Here we report a flexible amperometric lactate biosensor using silver nanoparticle based conductive electrode. Mechanically bendable cross-serpentine-shaped silver electrode is generated on flexible substrate for the mechanical durability such as bending. The biosensor is designed and fabricated by modifying silver electrode with lactate oxidase immobilized by bovine serum albumin. The in-sensor pseudo Ag/AgCl reference electrode is fabricated by chloridization of silver electrode, which evinced its long-term potential stability against a standard commercial Ag/AgCl reference electrode. The amperometric response of the sensor shows linear dependence with lactate concentration of 1~25 mM/L. Anionic selectivity is achieved by using drop-casted Nafion coated on silver electrode against anionic interferences such as ascorbate. This non-invasive electrochemical lactate sensor also demonstrates excellent resiliency against mechanical deformation and temperature fluctuation which leads the possibility of using it on human epidermis for continuous measurement of lactate from sweat. Near field communication based wireless data transmission is demonstrated to reflect a practical approach of the sensor to measure lactate concentration portably using human perspiration.

  1. Fiber optic chemical sensor systems for monitoring pH changes in concrete

    Science.gov (United States)

    Basheer, Muhammed P.; Grattan, Kenneth T. V.; Sun, Tong; Long, Adrian E.; McPolin, Daniel; Xie, Weiguo

    2004-12-01

    Carbonation-induced corrosion of steel is one of the principal causes of deterioration of reinforced concrete structures. When concrete carbonates, its pH decreases from a value in excess of 12.6 to less than 9 and, hence, a measure of the pH is an indicator of the degree of carbonation. This paper describes the development, testing and evaluation of two types of fibre optic sensors for the pH monitoring. One of these used a sol-gel based probe tip, into which an indicator dye has been introduced and the second used a disc containing an indicator operating over a narrower range of pH with shorter lifetime. Both were connected to a portable spectrometer system, which is used to monitor the spectral changes in optical absorption of the probe tip. A white light source to interrogate the active elements is used as the systems operate in the visible part of the spectrum. The two types of sensors have been found to be sensitive to the changes in pH due to carbonation, but the response time depended on the thickness of the coating material in the case of the sol-gel sensor. The durability of the sensors is still under investigation. The disc type sensor has a life span of approximately 1 month and, hence, it is not suitable for embedding in concrete for long-term monitoring of pH changes. However, it can be used for assessing the pH in vivo. The harder sol-gel is more durable and, hence, has a slower, but acceptable response time.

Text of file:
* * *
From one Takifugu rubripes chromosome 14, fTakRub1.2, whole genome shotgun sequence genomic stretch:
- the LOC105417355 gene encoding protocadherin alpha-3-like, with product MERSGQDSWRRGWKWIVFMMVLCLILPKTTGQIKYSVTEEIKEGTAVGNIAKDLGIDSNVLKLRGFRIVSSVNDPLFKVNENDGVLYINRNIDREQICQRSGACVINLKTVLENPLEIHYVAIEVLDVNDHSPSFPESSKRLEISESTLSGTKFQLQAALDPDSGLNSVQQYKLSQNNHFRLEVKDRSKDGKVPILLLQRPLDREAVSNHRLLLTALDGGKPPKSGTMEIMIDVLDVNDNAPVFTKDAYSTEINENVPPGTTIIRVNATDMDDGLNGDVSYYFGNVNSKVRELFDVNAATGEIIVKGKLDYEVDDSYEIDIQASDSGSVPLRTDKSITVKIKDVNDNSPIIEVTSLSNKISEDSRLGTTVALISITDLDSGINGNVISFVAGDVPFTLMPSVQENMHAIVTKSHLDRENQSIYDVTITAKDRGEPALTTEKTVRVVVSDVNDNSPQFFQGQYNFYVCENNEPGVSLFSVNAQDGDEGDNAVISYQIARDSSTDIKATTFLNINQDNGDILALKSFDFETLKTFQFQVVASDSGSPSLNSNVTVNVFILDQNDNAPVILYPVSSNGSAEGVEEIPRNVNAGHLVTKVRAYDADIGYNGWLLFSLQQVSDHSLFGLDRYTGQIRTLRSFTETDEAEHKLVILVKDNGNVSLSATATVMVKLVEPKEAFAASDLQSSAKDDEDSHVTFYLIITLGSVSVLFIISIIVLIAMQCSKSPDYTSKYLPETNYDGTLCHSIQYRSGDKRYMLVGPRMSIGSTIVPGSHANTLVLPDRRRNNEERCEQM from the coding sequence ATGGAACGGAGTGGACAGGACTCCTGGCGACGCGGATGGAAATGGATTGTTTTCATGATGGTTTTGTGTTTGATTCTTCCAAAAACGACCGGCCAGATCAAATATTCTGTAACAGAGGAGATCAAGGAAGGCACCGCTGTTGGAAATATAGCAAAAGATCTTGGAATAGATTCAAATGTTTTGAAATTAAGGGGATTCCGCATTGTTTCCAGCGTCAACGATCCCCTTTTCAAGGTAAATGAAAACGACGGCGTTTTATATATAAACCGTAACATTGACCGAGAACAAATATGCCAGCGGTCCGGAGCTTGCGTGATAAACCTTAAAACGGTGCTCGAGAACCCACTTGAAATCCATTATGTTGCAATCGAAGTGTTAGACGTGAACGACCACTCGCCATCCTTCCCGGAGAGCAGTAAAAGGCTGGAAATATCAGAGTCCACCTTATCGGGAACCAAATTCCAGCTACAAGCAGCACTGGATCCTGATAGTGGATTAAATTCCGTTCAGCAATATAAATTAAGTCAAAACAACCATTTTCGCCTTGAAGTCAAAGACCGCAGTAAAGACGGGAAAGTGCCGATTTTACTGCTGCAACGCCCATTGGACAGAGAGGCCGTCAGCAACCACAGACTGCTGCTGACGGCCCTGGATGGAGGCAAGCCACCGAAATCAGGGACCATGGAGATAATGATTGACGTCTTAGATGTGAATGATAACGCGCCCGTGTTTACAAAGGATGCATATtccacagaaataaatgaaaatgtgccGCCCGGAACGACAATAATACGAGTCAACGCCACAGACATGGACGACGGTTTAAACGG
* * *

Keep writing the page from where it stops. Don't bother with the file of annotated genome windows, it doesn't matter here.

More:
2. Combining non selective gas sensors on a mobile robot for identification and mapping of multiple chemical compounds.

    Science.gov (United States)

    Bennetts, Victor Hernandez; Schaffernicht, Erik; Pomareda, Victor; Lilienthal, Achim J; Marco, Santiago; Trincavelli, Marco

    2014-09-17

    In this paper, we address the task of gas distribution modeling in scenarios where multiple heterogeneous compounds are present. Gas distribution modeling is particularly useful in emission monitoring applications where spatial representations of the gaseous patches can be used to identify emission hot spots. In realistic environments, the presence of multiple chemicals is expected and therefore, gas discrimination has to be incorporated in the modeling process. The approach presented in this work addresses the task of gas distribution modeling by combining different non selective gas sensors. Gas discrimination is addressed with an open sampling system, composed by an array of metal oxide sensors and a probabilistic algorithm tailored to uncontrolled environments. For each of the identified compounds, the mapping algorithm generates a calibrated gas distribution model using the classification uncertainty and the concentration readings acquired with a photo ionization detector. The meta parameters of the proposed modeling algorithm are automatically learned from the data. The approach was validated with a gas sensitive robot patrolling outdoor and indoor scenarios, where two different chemicals were released simultaneously. The experimental results show that the generated multi compound maps can be used to accurately predict the location of emitting gas sources.